This is the first of a series of posts featuring digitized collections available through the Center for Research Libraries (CRL).
In 2000, CRL, working with the Biblioteca Nacional do Rio de Janeiro, completed digitizing over 670,000 Brazilian government documents selected because of their scarcity, importance, and volume. It is not possible to search these collections; access points are described below.
These state-level messages, issued annually, summarize activities within each province. Access is by province and year, while subject access to selected quantitative information is provided through the Subject Guide to Statistics in the Presidential Reports of the Brazilian Provinces, 1830–89 compiled by Ann Hartness.
The President’s annual message has summarized executive branch activities since Brazil became a republic in 1889. These documents are accessible by year and, where available, by the message’s table of contents.
The Almanak, published annually, reported on the Brazilian Royal Court. It listed officials of the Court and its Ministries. Also included were sections on provincial officials for Rio de Janeiro and a supplement including a variety of information such as legislation, census data, and commerical advertising.
Each federal ministry issues an annual report that recounts its activities. Access is by ministry, year, and table of contents (where available).
Beginning in the 1820s, the Confidential Print series was a selection of key correspondence, orders, policy documents, treaty texts, and memoranda from Great Britain’s Foreign Office and Colonial Office distributed internally to the Monarchy, Cabinet, members of Parliament, and within their organizations. Confidential Print: North America sheds light on controversies surrounding slavery, the treatment of Canadian indigenous peoples, uprisings against colonial rule, labor unrest in the United states, Nazi and fascist activities in Latin America, and much more. The record groups included in this series of Confidential Print are:
CO 880 War and Colonial Department and Colonial Office: Confidential Print North America, 1939-1914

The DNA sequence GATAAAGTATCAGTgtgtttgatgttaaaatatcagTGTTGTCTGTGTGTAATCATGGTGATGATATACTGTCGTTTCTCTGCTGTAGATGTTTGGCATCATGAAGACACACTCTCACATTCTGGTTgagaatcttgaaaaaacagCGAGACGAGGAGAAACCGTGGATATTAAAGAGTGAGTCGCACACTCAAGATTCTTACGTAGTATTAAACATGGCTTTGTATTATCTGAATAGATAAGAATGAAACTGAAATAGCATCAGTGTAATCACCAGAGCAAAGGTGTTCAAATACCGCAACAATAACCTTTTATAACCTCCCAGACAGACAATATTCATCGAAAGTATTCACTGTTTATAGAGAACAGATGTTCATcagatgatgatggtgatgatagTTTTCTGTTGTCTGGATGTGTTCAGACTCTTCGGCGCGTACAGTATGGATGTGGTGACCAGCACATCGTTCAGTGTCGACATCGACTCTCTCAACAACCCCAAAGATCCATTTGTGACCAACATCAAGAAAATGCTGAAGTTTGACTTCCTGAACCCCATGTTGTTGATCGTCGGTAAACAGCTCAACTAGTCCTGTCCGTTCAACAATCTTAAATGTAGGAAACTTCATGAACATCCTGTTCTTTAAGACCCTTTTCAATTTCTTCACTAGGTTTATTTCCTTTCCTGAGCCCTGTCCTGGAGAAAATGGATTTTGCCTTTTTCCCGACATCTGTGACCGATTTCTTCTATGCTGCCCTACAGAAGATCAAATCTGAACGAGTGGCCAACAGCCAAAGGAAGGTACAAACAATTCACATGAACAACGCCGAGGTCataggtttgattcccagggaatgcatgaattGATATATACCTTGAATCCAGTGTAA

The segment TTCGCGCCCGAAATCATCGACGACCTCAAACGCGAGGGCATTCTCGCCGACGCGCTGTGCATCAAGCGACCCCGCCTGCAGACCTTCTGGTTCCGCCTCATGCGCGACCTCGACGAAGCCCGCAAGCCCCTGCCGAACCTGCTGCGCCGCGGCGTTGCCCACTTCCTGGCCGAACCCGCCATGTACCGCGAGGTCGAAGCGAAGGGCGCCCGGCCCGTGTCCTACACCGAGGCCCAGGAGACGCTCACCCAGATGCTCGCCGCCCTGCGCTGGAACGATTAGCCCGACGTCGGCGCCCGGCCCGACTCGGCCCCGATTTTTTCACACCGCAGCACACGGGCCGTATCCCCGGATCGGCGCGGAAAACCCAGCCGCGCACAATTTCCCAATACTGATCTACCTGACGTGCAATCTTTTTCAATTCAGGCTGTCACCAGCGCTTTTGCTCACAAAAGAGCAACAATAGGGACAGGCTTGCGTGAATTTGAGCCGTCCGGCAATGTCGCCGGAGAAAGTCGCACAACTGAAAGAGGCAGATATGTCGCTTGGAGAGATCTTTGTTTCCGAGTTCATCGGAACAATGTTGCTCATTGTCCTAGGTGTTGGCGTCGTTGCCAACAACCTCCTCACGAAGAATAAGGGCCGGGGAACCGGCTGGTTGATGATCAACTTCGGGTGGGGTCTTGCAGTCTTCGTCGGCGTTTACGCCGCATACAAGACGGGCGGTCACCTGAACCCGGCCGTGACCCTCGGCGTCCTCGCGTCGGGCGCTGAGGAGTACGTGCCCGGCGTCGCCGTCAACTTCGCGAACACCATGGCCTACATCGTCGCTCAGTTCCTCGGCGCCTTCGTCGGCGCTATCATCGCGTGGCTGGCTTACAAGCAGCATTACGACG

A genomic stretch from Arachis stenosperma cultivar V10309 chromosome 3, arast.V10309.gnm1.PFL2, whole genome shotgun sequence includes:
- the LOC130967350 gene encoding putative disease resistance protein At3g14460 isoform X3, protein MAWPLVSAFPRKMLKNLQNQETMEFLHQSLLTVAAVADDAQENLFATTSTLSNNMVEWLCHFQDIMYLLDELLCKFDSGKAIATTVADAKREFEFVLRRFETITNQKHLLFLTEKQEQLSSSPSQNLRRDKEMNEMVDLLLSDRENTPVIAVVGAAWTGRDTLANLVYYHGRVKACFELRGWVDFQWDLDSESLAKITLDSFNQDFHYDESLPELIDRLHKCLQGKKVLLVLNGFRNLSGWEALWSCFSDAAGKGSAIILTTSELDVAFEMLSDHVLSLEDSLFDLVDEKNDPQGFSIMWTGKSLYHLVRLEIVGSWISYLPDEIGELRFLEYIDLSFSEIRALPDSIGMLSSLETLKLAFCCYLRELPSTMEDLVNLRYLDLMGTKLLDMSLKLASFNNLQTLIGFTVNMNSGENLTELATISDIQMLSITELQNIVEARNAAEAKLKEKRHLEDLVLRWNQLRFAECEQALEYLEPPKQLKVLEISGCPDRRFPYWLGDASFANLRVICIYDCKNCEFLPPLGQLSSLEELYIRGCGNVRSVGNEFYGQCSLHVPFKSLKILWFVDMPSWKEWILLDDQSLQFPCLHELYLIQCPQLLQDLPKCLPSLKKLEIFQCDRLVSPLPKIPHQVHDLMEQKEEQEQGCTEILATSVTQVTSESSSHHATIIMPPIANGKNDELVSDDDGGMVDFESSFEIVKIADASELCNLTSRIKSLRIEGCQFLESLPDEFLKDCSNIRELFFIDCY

CO 884 War and Colonial Department and Colonial Office: West Indies, Confidential Print 1826-1961
FO 414 Foreign Office: Confidential Print North America, 1824-1941
FO 461 Foreign Office: Confidential Print America, 1942-1956
FO 462 Foreign Office: Confidential Print United States of America, 1947-1956
More details about the contents of these record groups can be found in the Nature & Scope page of the site.
The Library has acquired the online resource Confidential U.S. State Department Central Files, 1960-1969, Africa and the Middle East, which includes U.S. State Department Central Files that have not been microfilmed by the National Archives or distributed by other publishers. It contains a wide range of sensitive materials from U.S. diplomats in foreign countries: reports on political, military, and socioeconomic matters; interviews and minutes of meetings with foreign government officials; important letters, instructions, and cables sent and received by U.S. diplomatic personnel; and reports and translations from foreign journals and newspapers.
The Africa files cover the brutal civil war between Biafra and Nigeria in the late 1960s, the 1964 Rivonia trial of Nelson Mandela and seven leaders of the African National Congress, violent protest against the South African government coupled with police crackdowns on the resistance, the troubled relationship between the U.S. and the apartheid regime, and the first years of independence in Ghana and the Congo. The files on Egypt offer considerable detail on the Egyptian political structure which was dominated by Gamal Abdel Nasser in the 1960s. Political issues are also covered in extensive detail in the files on Iran, Iraq, and Israel. Documents on Iran follow Ali Amin’s tenure as prime minister and his succession by Asadollah Alam. In Israel, State Department personnel tracked developments in the Knesset (Israeli Parliament), the political fortunes of important members of the Israeli government, and the fragile security situation faced by Israel. The countries covered in this module are: Biafra/Nigeria; Congo; Egypt; Ghana; South Africa; Iran; Iraq; Israel; Lebanon; Palestine; Saudi Arabia; the Persian Gulf States (Aden, Bahrein, Kuwait, Muscat & Oman, Qatar, Trucial Sheiks); and Yemen.